Maybe that distorted message has its roots here, in Paul’s letter to the Romans. I say distorted, because to focus on what we must do, or on what others must do, distorts Paul’s words and makes the invitation to bask in the grace of Jesus unrecognizable. If we are required to do something to receive it, grace is not free and it is certainly not a gift.

But grace is a free gift. And because it is free and unconditional, we don’t have to believe the right thing. We don’t have to do the right thing. We don’t have to be anyone other than who God created us to be. This is the truly good news. It was when I began to understand this that I truly began to live.

Do I live perfectly? Far from it! But I make my mistakes knowing that none of them have the power to condemn me. For this I am grateful.

IMG_4366And this brings me to my tattoo. I told the story of why I got it last week (We Made a Pact!). Today I share what it means to me.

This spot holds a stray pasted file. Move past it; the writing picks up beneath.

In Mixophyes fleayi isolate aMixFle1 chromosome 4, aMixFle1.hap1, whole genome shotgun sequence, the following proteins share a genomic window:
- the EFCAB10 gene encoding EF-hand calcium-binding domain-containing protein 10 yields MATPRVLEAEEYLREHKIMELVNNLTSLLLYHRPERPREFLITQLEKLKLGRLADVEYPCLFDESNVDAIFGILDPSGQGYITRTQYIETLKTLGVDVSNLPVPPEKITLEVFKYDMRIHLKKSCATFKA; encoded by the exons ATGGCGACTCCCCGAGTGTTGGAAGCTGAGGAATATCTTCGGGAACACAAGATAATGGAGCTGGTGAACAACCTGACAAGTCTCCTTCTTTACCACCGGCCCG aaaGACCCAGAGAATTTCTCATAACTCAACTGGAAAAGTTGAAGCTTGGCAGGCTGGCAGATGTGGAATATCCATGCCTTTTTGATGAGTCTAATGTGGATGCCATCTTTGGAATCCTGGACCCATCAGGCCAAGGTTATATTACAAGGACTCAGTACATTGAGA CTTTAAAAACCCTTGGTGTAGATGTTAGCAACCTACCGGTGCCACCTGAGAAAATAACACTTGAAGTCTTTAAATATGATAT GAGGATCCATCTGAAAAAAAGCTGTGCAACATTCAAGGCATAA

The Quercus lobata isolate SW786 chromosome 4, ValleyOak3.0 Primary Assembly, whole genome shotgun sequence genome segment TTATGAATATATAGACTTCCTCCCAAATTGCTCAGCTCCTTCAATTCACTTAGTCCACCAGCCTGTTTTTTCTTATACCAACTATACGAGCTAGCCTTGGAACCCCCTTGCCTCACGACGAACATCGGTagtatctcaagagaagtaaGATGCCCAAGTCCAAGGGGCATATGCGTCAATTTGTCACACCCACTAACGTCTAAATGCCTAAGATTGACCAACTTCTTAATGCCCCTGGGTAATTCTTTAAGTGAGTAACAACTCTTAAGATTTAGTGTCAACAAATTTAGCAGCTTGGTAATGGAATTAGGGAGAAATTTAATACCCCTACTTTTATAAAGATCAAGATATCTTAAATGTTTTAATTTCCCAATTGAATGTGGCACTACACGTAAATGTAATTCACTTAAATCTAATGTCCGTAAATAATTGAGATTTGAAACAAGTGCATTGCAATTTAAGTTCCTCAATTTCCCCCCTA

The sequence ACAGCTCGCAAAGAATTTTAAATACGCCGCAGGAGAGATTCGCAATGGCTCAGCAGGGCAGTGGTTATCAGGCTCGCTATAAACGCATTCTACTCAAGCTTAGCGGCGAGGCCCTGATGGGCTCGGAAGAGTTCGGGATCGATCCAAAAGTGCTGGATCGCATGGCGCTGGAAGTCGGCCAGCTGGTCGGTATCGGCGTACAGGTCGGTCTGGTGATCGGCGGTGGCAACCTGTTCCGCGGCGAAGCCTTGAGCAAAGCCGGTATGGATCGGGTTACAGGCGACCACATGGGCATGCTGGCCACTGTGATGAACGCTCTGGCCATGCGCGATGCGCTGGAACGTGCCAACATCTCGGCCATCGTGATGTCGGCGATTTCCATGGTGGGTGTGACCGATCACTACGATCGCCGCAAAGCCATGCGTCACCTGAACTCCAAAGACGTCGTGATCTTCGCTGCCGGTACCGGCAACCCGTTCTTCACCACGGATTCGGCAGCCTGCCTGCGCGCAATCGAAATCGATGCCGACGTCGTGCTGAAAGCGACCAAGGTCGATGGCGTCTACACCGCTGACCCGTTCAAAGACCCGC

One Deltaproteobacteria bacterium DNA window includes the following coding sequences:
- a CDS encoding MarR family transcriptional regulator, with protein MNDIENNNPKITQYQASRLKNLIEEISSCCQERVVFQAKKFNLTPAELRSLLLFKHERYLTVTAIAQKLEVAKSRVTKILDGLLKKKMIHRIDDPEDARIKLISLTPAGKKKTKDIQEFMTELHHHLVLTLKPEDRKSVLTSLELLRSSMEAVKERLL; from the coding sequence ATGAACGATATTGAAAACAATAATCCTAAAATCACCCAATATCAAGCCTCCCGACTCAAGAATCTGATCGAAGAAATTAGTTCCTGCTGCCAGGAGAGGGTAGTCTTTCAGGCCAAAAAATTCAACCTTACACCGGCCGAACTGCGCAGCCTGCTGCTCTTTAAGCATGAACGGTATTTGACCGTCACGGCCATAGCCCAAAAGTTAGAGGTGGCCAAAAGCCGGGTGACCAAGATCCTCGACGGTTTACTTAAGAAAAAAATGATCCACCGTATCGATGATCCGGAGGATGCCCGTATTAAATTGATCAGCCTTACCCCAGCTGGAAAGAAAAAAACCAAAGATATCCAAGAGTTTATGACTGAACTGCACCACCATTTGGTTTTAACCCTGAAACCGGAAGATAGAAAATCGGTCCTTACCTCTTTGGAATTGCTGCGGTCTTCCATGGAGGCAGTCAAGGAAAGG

4 words: gratitude; breathe, live, run. A girl running.

Gratitude. The foundation. It is what grounds me, allows me to live, and sustains me through difficulty.

Breathe. When I think of breath, I think of the Spirit’s breathing over the waters of creation. I remember that without breath there is no life. To breathe is to live.

Live. We have one life to live here on earth. Let’s make the most of it. It’s easier to do when that life is based on gratitude.

Run. This is what I do…joyfully…except when it hurts in a hard race or a hard training run. Then I’m joyful at the end because I proved to myself that I could persevere.